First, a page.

With regard to price developments, members generally shared the assessment of the outlook and risks presented by Mr Praet in his introduction. According to Eurostat’s flash estimate, euro area inflation was 0.2% in August 2015, unchanged from the two previous months, with the annual rate of HICP inflation excluding food and energy also remaining stable in August, at 1.0%. Inflation was expected to remain very low in the near term before increasing towards the end of the year and rising further in 2016 and 2017. However, inflation was now expected to pick up more slowly than previously expected, due to lower commodity prices, the appreciation of the euro and the weaker outlook for growth. Recent oil price developments implied that the increase in headline inflation in the remainder of the year would be weaker than previously expected, as the upward impact of base effects would be smaller. This assessment was reflected in the September 2015 ECB staff macroeconomic projections, where the inflation profile had been revised downwards in comparison with the June 2015 Eurosystem staff projections.
Given the recent sharp fluctuations in oil prices, members discussed the factors underlying these developments. Overall, it appeared that the more recent downward movement in oil prices had mainly been driven by supply-side factors, such as increases in OPEC production and resilience in US shale oil production growth, while demand factors related to weaker global growth were also seen to have played a role, with crude oil demand picking up less than supply growth, resulting in further accumulation in inventories.
Taking into account the most recent developments in oil prices and the euro exchange rate, there were downside risks to the September 2015 ECB staff projections for inflation. The magnitude of the changes to some of the technical assumptions underlying the projections since the cut-off date had been exceptional, reflecting the high level of market volatility. Depending on the exact cut-off dates and averaging procedures used, in most cases a mechanical update resulted in further downward revisions to the growth and inflation outlook. Hence, the latest developments and the impact of monetary policy measures, as well as geopolitical, energy price and exchange rate developments, warranted close monitoring.
One conclusion that could be drawn from the high sensitivity of the outlook to the assumptions used, in particular the oil price, was that the Governing Council should be cautious in extrapolating from recent developments and not place too much weight on the latest data, as in the context of such high short-term volatility every update of the assumptions provided only a temporary snapshot of the economic environment. It would be unwise to draw premature conclusions from any short-term developments which might vary from one day to the next. By contrast, domestic price pressures, as captured for instance by measures of underlying inflation, were rising over the projection horizon and had largely developed in line with earlier expectations, although they had also been revised down slightly in the projections for 2017.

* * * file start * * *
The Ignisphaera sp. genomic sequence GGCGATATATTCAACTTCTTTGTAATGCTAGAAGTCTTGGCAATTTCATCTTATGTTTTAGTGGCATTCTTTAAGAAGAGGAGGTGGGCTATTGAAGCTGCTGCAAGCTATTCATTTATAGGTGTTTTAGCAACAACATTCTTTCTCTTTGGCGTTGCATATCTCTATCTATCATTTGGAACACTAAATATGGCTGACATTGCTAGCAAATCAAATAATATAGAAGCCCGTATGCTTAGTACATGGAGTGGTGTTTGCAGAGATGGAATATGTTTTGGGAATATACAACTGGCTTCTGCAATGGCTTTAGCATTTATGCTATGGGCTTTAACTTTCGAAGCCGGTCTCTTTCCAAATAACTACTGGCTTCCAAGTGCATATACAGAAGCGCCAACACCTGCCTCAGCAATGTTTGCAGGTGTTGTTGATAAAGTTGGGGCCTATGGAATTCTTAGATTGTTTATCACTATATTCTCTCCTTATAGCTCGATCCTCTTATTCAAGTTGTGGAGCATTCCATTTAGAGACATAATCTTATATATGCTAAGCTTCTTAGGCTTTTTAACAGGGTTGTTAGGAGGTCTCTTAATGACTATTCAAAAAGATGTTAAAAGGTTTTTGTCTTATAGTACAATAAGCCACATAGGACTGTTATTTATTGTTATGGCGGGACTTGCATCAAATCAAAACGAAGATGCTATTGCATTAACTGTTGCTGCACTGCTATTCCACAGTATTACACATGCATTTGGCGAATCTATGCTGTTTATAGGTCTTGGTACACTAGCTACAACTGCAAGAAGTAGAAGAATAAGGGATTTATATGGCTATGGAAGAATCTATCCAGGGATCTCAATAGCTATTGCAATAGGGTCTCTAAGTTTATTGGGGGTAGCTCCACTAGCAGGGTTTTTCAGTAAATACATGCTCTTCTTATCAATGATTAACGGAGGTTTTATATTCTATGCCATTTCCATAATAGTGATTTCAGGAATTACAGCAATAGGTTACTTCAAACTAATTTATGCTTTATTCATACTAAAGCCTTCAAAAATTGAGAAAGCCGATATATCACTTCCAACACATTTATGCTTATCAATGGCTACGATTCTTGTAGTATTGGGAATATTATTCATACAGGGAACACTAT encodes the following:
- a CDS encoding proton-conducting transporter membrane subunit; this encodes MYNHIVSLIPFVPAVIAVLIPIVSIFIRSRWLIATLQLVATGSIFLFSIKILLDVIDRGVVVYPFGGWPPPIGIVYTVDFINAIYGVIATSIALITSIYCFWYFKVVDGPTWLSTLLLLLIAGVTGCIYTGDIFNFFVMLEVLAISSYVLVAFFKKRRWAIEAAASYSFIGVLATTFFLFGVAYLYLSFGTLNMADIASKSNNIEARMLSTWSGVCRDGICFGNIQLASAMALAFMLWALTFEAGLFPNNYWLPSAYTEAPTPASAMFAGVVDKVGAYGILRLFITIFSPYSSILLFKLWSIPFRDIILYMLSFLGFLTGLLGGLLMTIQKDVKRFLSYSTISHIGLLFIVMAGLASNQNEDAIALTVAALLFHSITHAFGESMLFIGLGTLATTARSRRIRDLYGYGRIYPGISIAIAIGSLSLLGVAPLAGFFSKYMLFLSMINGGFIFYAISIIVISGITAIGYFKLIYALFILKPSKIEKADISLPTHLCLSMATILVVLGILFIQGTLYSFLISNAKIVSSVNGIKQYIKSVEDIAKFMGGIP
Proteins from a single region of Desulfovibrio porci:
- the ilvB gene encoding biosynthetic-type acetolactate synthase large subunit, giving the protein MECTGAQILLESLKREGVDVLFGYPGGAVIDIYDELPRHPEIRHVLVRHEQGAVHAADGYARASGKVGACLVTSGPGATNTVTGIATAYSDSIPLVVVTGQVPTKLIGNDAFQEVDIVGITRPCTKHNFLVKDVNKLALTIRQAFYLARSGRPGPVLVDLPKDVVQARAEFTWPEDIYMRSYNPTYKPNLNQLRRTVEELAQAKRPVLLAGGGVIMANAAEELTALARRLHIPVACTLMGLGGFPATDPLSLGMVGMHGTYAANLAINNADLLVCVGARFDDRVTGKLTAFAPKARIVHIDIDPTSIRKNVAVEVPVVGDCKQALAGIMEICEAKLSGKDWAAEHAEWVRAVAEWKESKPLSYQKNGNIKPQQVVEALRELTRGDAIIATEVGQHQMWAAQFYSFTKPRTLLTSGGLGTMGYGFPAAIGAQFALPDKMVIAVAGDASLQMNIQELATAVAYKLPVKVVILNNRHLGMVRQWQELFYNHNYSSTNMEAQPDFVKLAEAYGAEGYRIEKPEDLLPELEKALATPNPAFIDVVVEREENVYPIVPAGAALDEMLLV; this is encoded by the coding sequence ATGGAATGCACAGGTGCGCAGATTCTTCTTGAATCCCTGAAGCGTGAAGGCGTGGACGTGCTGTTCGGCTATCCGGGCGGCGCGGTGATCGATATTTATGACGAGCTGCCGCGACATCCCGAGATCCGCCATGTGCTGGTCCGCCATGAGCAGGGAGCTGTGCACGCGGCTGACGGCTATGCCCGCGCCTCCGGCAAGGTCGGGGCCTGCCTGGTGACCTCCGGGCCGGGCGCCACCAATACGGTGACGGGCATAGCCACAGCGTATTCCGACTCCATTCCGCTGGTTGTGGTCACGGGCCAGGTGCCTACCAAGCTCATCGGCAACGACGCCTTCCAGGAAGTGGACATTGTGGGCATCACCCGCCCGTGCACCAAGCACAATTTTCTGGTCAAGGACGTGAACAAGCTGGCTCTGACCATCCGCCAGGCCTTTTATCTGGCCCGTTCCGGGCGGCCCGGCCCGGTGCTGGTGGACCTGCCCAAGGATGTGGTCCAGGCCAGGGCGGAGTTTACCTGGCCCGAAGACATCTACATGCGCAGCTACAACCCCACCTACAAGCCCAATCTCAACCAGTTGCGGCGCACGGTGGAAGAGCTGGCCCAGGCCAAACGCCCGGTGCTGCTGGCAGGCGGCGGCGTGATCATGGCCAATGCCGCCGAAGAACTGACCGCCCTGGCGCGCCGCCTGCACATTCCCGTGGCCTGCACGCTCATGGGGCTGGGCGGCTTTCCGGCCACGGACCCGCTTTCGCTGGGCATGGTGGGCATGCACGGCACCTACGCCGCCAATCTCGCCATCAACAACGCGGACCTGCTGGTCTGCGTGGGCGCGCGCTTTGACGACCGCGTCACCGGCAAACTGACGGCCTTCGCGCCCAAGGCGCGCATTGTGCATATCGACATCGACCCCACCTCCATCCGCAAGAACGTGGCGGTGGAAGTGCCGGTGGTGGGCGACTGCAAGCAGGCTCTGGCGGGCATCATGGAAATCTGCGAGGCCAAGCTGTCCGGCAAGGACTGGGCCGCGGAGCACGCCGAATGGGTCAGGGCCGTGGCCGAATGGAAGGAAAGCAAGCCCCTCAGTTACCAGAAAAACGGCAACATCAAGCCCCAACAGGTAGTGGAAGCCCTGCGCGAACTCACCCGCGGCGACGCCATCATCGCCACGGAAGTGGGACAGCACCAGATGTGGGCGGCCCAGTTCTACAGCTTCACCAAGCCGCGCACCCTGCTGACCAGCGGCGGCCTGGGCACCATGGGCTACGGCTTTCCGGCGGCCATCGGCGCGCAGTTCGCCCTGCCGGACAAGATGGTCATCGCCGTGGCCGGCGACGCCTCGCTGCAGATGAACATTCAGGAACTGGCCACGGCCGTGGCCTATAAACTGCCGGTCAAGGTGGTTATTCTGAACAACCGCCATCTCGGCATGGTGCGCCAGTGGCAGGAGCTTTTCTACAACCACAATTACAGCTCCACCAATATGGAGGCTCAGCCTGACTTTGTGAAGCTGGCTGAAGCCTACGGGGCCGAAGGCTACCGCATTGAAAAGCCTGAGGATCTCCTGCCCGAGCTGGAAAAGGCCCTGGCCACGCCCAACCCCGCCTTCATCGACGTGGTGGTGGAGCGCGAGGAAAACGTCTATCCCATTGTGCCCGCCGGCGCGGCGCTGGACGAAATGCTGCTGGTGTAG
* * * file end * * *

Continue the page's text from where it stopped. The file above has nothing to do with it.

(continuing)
At the same time, it was clear that the fall in oil prices affected the outlook for inflation via direct and indirect effects through a number of channels. It was also underlined that, while the revision to the inflation outlook had been driven mainly by oil prices and, to some extent, by the euro exchange rate and the external environment, the risk of second-round effects needed to be monitored closely in the period ahead. Moreover, the impact of lower inflation on inflation expectations and real debt burdens also needed to be taken into account.
A number of comments were made by members on the importance of examining closely developments in measures of underlying inflation. Such measures were considered a useful analytical tool to give a broader and more complete picture of the underlying trend in inflation. Looking more closely at specific components of inflation, services price inflation had been relatively stable at just above 1% in recent months, while non-energy industrial goods price inflation had steadily increased over the past six months. The rise in the durables component was consistent with the increase in the consumption of durable goods observed over recent quarters and the sharp increase in import prices for non-food consumer goods, following the depreciation of the euro. This increase in non-energy goods price inflation could be a sign that firms were regaining pricing power. It was also an indication that the low underlying inflation rates in countries most affected by the crisis were converging with those recorded in other countries, so that inflation developments across the euro area were becoming more homogeneous. This implied that deflationary risks were receding for a greater part of the euro area. Compared with the turn of the year, the risk of broad-based deflation pressures was low and had decreased. At the same time, while it was necessary to look further into measures of underlying inflation, it was also recalled that in the euro area measures of underlying inflation, or core inflation, were not a very good predictor of future headline inflation.